In chapter 4 complex coacervate core micro-emulsions (C3-μEs) were obtained by mixing solutions of anionic polyelectrolytes (poly(acrylic acid)) and diblock copolymers with an anionic polyelectrolyte block and a neutral block (poly(acrylic acid)-block-poly(acryl amide)) with solutions of a cationic polyelectrolyte (poly(N,N-dimethyl aminoethylamide)). By varying the fraction of the anionic polyelectrolyte and anionic diblock copolymer species, while keeping f+ constant, C3-μEs with radii varying from about 15 to 100 nm were prepared. Basically, these are C3Ms of which the core is swollen with extra polyelectrolyte complex, composed of oppositely charged homopolyelectrolytes. The solvent was shown to have a pronounced effect upon the size of the obtained complexes; in NaNO3 larger complexes were obtained which are in a metastable state. In phosphate buffer (a salt known to weaken the attractive forces between the used polyelectrolytes), smaller complexes were obtained, which are probably in the stable state. The geometrical model introduced in chapter 2 was extended and predicted a linear growth of the C3-μEs. The experimentally observed growth was however, non-linear, probably due to a transition of the neutral polymers in the corona from more star-like to more crew-cut behaviour (shown by self consistent field calculations).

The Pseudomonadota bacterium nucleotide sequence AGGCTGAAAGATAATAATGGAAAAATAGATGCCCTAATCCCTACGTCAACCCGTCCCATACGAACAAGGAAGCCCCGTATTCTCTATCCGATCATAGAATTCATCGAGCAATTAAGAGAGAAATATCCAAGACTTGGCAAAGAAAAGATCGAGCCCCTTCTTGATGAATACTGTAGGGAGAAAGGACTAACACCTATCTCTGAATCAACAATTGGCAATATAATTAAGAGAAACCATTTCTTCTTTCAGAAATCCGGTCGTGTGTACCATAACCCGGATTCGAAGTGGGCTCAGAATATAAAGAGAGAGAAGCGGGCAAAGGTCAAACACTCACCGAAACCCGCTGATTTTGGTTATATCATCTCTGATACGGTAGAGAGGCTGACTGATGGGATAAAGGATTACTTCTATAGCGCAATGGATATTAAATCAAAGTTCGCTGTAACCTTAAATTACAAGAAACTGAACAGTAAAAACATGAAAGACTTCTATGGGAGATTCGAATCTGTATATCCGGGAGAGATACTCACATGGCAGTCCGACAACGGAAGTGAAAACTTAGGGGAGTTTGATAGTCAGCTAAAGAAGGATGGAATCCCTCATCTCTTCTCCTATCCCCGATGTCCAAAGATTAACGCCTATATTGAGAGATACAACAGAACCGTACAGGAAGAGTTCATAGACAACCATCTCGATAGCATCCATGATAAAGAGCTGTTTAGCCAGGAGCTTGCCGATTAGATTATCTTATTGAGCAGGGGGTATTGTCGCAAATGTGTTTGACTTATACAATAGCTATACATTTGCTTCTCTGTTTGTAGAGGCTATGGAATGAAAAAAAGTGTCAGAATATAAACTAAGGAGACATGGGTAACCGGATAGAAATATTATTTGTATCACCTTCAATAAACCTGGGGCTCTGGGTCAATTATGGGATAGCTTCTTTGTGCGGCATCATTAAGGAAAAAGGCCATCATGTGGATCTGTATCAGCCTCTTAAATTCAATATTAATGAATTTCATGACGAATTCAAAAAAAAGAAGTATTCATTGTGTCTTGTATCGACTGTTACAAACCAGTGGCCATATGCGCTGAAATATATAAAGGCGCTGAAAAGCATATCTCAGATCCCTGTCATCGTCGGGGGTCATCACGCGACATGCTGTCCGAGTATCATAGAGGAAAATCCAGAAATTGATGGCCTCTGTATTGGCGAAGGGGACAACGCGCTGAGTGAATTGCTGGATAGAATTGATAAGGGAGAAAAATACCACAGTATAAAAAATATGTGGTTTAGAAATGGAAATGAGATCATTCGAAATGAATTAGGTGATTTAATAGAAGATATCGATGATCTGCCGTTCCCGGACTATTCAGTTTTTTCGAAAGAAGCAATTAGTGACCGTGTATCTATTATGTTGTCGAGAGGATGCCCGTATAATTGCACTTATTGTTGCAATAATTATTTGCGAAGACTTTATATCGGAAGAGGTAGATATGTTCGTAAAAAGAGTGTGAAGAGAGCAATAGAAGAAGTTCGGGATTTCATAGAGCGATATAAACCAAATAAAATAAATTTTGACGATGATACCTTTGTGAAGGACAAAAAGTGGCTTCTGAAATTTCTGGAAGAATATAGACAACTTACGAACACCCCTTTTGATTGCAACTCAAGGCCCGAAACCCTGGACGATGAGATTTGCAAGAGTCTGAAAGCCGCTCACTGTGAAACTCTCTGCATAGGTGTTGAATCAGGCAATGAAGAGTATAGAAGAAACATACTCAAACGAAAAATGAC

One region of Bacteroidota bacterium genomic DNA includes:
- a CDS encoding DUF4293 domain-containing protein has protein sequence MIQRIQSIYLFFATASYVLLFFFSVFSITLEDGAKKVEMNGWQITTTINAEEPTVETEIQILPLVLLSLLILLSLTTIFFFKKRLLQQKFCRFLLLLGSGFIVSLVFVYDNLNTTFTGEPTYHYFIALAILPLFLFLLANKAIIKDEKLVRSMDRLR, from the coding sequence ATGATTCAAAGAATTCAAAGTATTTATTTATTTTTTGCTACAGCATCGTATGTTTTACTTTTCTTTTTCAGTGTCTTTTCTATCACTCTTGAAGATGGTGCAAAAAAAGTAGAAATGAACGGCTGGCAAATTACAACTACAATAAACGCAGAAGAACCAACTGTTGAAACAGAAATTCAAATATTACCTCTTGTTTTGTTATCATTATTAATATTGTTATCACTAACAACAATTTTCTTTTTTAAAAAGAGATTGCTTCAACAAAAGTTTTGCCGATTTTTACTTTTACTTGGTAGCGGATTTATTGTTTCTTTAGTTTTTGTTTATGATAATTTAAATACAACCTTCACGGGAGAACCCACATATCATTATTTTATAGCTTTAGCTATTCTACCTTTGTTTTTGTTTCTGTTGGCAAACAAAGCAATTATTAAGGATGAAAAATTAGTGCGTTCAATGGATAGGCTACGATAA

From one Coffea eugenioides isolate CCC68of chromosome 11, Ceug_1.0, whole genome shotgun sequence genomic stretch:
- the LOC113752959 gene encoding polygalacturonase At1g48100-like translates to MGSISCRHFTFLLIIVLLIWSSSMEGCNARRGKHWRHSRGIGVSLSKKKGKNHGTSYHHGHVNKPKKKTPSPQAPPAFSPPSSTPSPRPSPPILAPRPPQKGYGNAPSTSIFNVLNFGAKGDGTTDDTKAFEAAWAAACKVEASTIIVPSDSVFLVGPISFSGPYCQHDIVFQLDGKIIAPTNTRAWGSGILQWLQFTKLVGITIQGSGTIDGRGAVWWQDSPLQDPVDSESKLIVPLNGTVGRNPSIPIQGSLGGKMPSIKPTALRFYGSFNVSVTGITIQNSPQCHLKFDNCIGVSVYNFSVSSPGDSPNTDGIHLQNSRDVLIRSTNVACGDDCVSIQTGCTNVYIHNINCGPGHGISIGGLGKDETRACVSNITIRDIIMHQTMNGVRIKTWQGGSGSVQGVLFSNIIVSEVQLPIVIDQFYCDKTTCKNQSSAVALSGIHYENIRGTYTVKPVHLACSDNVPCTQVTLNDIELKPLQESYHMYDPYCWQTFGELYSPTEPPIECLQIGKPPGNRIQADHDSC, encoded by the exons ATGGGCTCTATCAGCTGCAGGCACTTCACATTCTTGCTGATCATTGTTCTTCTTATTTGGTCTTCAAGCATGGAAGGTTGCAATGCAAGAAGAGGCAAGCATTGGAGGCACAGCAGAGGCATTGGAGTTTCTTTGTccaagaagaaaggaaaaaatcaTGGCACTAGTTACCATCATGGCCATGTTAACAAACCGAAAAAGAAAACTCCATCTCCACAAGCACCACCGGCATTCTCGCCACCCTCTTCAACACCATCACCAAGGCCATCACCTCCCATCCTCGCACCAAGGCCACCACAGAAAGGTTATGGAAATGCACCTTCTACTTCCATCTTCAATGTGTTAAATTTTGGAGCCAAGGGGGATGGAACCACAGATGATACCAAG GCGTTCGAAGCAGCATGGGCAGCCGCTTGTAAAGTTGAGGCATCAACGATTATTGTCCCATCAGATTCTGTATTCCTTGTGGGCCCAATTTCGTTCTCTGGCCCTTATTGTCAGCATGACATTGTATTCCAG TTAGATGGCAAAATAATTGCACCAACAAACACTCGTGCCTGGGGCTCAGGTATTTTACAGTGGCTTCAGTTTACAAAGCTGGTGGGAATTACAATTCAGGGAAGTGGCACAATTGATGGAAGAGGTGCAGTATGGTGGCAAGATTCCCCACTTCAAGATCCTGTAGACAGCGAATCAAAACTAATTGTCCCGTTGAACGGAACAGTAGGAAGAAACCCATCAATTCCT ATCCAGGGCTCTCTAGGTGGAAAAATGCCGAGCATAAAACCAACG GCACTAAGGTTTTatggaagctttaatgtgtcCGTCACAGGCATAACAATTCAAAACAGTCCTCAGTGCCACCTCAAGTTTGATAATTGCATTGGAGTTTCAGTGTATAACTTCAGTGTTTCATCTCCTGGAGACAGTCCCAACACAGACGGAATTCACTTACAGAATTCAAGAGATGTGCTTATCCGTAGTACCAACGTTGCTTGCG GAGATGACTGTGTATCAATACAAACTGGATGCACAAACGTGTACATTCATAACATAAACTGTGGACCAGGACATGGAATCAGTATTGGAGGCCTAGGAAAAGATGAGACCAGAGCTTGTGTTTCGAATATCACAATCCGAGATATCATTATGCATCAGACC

In chapter 5 the ability of a layer of adsorbed C3Ms with a more glass-like core (composed of poly([4-(2-aminoethylthio)-butylene] hydrochloride)-block-poly(ethylene oxide) and poly([4-(2-carboxy-ethylthio)-butylene] sodium salt)-block-poly(ethylene oxide)), to prevent protein adsorption to either silica or cross-linked 1,2 polybutadiene was investigated. With atomic force microscopy it was shown that the layer consists of closely packed adsorbed complex coacervate core micelles. Protein adsorption to the coated surfaces was generally reduced by > 80 %.
The different forces and many variable parameters of the investigated system cause the time scales on which SCPs and C3Ms rearrange to span a very wide range; they can be both reversible and irreversible systems.
Original languageEnglish
QualificationDoctor of Philosophy
Awarding Institution
  • Wageningen University
  • Cohen Stuart, Martien, Promotor
  • de Keizer, Arie, Co-promotor
Award date20 Jan 2009
Place of Publication[S.l.]
Print ISBNs9789085853107
Publication statusPublished - 2009


  • polymers
  • colloidal properties
  • surfactants
  • micelles